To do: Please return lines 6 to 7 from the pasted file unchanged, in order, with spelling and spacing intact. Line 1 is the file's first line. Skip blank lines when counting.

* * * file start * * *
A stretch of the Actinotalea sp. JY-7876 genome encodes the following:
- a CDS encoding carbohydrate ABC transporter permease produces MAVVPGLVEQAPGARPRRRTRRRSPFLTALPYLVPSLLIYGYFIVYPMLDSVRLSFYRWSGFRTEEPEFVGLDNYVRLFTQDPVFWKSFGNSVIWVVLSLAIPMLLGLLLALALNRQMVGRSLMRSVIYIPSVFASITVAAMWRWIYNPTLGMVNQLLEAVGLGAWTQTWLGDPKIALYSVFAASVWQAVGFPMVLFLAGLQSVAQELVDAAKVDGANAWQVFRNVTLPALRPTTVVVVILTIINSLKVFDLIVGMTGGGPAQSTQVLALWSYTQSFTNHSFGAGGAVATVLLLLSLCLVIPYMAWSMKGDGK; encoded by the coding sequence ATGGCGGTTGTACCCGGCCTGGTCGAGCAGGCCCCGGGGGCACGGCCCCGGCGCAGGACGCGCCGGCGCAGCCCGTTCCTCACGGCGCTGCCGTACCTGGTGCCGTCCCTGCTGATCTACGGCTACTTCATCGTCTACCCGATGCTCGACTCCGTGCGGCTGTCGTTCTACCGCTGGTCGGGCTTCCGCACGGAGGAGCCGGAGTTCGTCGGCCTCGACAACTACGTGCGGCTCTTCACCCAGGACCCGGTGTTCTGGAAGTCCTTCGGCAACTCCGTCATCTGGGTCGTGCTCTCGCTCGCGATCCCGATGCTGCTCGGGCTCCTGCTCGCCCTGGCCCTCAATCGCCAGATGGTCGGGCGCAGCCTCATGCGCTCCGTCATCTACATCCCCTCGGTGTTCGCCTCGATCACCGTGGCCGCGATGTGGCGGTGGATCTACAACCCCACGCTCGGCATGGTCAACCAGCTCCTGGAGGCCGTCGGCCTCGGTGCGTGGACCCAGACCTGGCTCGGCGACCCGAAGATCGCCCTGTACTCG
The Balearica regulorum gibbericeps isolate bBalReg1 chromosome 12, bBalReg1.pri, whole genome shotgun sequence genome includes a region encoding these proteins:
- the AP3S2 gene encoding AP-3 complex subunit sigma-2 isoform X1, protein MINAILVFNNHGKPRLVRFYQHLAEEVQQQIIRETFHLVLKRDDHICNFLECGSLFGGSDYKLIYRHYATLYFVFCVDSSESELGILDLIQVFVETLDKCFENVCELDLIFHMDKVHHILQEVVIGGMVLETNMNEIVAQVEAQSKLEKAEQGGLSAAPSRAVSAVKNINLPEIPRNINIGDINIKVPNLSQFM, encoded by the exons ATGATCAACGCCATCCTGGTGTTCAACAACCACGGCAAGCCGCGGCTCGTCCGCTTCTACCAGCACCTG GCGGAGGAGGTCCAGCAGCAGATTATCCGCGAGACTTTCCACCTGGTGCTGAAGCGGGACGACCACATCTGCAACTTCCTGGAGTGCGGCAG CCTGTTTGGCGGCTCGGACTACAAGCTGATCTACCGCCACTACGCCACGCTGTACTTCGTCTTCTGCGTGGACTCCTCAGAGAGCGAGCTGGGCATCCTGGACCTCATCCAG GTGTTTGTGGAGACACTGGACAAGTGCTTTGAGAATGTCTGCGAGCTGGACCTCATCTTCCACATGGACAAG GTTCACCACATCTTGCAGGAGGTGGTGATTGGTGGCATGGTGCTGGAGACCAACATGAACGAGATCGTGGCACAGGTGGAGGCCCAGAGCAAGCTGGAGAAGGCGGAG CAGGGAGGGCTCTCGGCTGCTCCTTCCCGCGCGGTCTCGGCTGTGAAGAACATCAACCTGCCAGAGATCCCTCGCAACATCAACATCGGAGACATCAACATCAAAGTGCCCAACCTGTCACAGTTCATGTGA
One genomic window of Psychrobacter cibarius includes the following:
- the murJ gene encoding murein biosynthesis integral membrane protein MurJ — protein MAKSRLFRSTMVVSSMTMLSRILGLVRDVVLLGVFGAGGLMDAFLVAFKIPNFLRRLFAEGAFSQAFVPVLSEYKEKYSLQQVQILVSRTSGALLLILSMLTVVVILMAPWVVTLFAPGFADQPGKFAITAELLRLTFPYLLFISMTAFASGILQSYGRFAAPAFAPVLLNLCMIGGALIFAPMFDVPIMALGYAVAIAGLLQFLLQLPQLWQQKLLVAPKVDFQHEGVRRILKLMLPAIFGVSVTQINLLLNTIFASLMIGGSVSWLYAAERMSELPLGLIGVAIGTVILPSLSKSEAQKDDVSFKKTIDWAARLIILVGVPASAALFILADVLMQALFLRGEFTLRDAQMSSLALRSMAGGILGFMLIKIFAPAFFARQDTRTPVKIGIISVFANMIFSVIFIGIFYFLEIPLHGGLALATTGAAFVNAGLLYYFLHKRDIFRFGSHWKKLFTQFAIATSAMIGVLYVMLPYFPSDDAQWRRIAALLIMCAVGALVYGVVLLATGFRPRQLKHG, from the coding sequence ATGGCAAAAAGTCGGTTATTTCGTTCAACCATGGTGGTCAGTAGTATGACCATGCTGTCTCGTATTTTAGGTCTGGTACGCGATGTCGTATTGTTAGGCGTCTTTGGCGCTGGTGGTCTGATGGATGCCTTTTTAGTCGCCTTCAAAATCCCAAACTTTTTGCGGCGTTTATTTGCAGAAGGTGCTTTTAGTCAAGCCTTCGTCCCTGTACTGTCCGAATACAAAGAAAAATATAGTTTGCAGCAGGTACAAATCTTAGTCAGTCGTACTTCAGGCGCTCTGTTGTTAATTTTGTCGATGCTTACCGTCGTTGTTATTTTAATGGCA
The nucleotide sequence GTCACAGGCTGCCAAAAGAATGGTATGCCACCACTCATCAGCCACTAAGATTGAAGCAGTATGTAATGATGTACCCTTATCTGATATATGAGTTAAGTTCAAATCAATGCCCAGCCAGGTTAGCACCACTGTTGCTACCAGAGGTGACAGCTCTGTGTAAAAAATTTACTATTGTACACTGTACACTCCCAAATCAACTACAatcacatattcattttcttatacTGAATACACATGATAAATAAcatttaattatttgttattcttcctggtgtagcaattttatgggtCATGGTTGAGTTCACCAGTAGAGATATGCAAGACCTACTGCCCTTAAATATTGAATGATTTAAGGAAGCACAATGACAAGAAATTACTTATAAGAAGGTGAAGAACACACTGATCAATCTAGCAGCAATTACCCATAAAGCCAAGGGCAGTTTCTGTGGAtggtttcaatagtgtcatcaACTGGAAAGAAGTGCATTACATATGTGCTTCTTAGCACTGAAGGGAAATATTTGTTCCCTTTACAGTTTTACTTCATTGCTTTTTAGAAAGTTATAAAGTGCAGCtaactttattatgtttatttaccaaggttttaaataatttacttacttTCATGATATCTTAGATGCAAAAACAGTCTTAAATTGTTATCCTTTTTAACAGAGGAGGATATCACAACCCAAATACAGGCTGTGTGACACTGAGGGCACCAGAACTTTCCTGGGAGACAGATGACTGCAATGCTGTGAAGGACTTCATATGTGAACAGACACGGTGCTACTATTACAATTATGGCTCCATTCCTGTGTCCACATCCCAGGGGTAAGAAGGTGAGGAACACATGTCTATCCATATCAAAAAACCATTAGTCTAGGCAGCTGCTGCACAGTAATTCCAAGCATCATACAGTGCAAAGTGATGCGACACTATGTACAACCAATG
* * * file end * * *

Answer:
- the murJ gene encoding murein biosynthesis integral membrane protein MurJ — protein MAKSRLFRSTMVVSSMTMLSRILGLVRDVVLLGVFGAGGLMDAFLVAFKIPNFLRRLFAEGAFSQAFVPVLSEYKEKYSLQQVQILVSRTSGALLLILSMLTVVVILMAPWVVTLFAPGFADQPGKFAITAELLRLTFPYLLFISMTAFASGILQSYGRFAAPAFAPVLLNLCMIGGALIFAPMFDVPIMALGYAVAIAGLLQFLLQLPQLWQQKLLVAPKVDFQHEGVRRILKLMLPAIFGVSVTQINLLLNTIFASLMIGGSVSWLYAAERMSELPLGLIGVAIGTVILPSLSKSEAQKDDVSFKKTIDWAARLIILVGVPASAALFILADVLMQALFLRGEFTLRDAQMSSLALRSMAGGILGFMLIKIFAPAFFARQDTRTPVKIGIISVFANMIFSVIFIGIFYFLEIPLHGGLALATTGAAFVNAGLLYYFLHKRDIFRFGSHWKKLFTQFAIATSAMIGVLYVMLPYFPSDDAQWRRIAALLIMCAVGALVYGVVLLATGFRPRQLKHG, from the coding sequence ATGGCAAAAAGTCGGTTATTTCGTTCAACCATGGTGGTCAGTAGTATGACCATGCTGTCTCGTATTTTAGGTCTGGTACGCGATGTCGTATTGTTAGGCGTCTTTGGCGCTGGTGGTCTGATGGATGCCTTTTTAGTCGCCTTCAAAATCCCAAACTTTTTGCGGCGTTTATTTGCAGAAGGTGCTTTTAGTCAAGCCTTCGTCCCTGTACTGTCCGAATACAAAGAAAAATATAGTTTGCAGCAGGTACAAATCTTAGTCAGTCGTACTTCAGGCGCTCTGTTGTTAATTTTGTCGATGCTTACCGTCGTTGTTATTTTAATGGCA
The nucleotide sequence GTCACAGGCTGCCAAAAGAATGGTATGCCACCACTCATCAGCCACTAAGATTGAAGCAGTATGTAATGATGTACCCTTATCTGATATATGAGTTAAGTTCAAATCAATGCCCAGCCAGGTTAGCACCACTGTTGCTACCAGAGGTGACAGCTCTGTGTAAAAAATTTACTATTGTACACTGTACACTCCCAAATCAACTACAatcacatattcattttcttatacTGAATACACATGATAAATAAcatttaattatttgttattcttcctggtgtagcaattttatgggtCATGGTTGAGTTCACCAGTAGAGATATGCAAGACCTACTGCCCTTAAATATTGAATGATTTAAGGAAGCACAATGACAAGAAATTACTTATAAGAAGGTGAAGAACACACTGATCAATCTAGCAGCAATTACCCATAAAGCCAAGGGCAGTTTCTGTGGAtggtttcaatagtgtcatcaACTGGAAAGAAGTGCATTACATATGTGCTTCTTAGCACTGAAGGGAAATATTTGTTCCCTTTACAGTTTTACTTCATTGCTTTTTAGAAAGTTATAAAGTGCAGCtaactttattatgtttatttaccaaggttttaaataatttacttacttTCATGATATCTTAGATGCAAAAACAGTCTTAAATTGTTATCCTTTTTAACAGAGGAGGATATCACAACCCAAATACAGGCTGTGTGACACTGAGGGCACCAGAACTTTCCTGGGAGACAGATGACTGCAATGCTGTGAAGGACTTCATATGTGAACAGACACGGTGCTACTATTACAATTATGGCTCCATTCCTGTGTCCACATCCCAGGGGTAAGAAGGTGAGGAACACATGTCTATCCATATCAAAAAACCATTAGTCTAGGCAGCTGCTGCACAGTAATTCCAAGCATCATACAGTGCAAAGTGATGCGACACTATGTACAACCAATG